Egyptian Spice Blend Dukkah Is a Light Way To Add Flavor
In Egypt, street vendors sell dukkah in paper cones with strips of pita bread. Customers dip the bread in olive oil and then in dukkah, enjoying the earthy crunch of spices and nuts. Dukkah is made of nuts, sesame seeds, coriander seeds, and cumin seeds. The blend originated in Egypt, where they typically use macadamia, almonds, or hazelnuts in the mix. But today there is a great deal of variety from recipe to recipe. Other ingredients, like mint, marjoram, pumpkin seeds, peanuts, sunflower seeds, cinnamon, pine nuts, and chickpeas, sometimes make an appearance.
Traditionally, the ingredients would be roasted and then crushed with a mortar and pestle.
Amira Ibrahim, the blogger behind the treasure trove of Egyptian recipes at Amira's Pantry, says, "Dukkah is a spice mix that uses any sort of nut (or a combination of several) along with salt, black pepper, cumin, and dry coriander. Nuts like almonds, pistachios, cashew, and walnuts are very expensive in Egypt. So using peanuts and sesame seeds as the vessels for spice is more common."
What are the health benefits of dukkah?
Generally, eating nuts is endorsed by many healthy eating regimens and diets. Nuts are high in fat and nutrients, and they have been shown to aid weight loss. Hazelnuts and almonds not only provide a source of protein, but they're also chock-full of antioxidants. They contain vitamin E to protect cells from free radical damage, folate to boost metabolism, and niacin to boost brain function. Folate is an important addition to food as most people don't get enough in a normal diet. Both nuts are rich in oleic acid, which helps your body efficiently burn fat.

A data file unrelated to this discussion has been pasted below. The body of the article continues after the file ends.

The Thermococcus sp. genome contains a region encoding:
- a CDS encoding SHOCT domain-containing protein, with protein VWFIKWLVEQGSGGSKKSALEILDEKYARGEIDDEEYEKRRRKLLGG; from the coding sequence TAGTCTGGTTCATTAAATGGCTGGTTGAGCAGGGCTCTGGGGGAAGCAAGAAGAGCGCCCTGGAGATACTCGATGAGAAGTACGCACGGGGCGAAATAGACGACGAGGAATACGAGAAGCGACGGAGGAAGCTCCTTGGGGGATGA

The spices used in this blend have positive effects on your health, too. Cumin has been proven to protect against diseases, especially diabetes, hypertension, and cancer. Coriander reduces sun damage to the skin, exhibits anti-cancer properties, and fights inflammation, as well as being anti-fungal.
How to use it
Dukkah works well as a rub for meats, adding a rich, crusty layer on the chosen protein. Fish can be pan seared with a coating of dukkah, set in the pan with a bit of olive oil to keep it from sticking. It can be sprinkled over salads, scrambled eggs, roasted vegetables, or even baked into fresh bread. It also mixes well into condiments like mayonnaise, honey, butter, olive oil, yogurt, and goat cheese.
Amira likes eating dukkah the way she grew up eating it in Egypt, "I usually like to have dukkah the traditional way with boiled eggs, crusty bread, and any light-tasting oil. I also like to make a salad dressing with it, sprinkle it over vegetables, and using it as a marinade for chicken. I recommend starting with only oil and crusty bread so you get familiar with the flavors and textures in dukkah, then dip in boiled eggs for breakfast as a next step."
Vegan and gluten-free, dukkah also fits well into the keto diet to spice up salads and meats.
How to buy dukkah?
Trader Joe's makes a dukkah blend. If you don't live near a store, you can get it on Amazon. The online retailer has many other options, including bulk options from Egyptian purveyor Nomu. The Manitou Trading Company makes a North African blend, and the Merchant Spice Company makes a slightly spicy blend with red peppers and black peppercorns to round out the mix.
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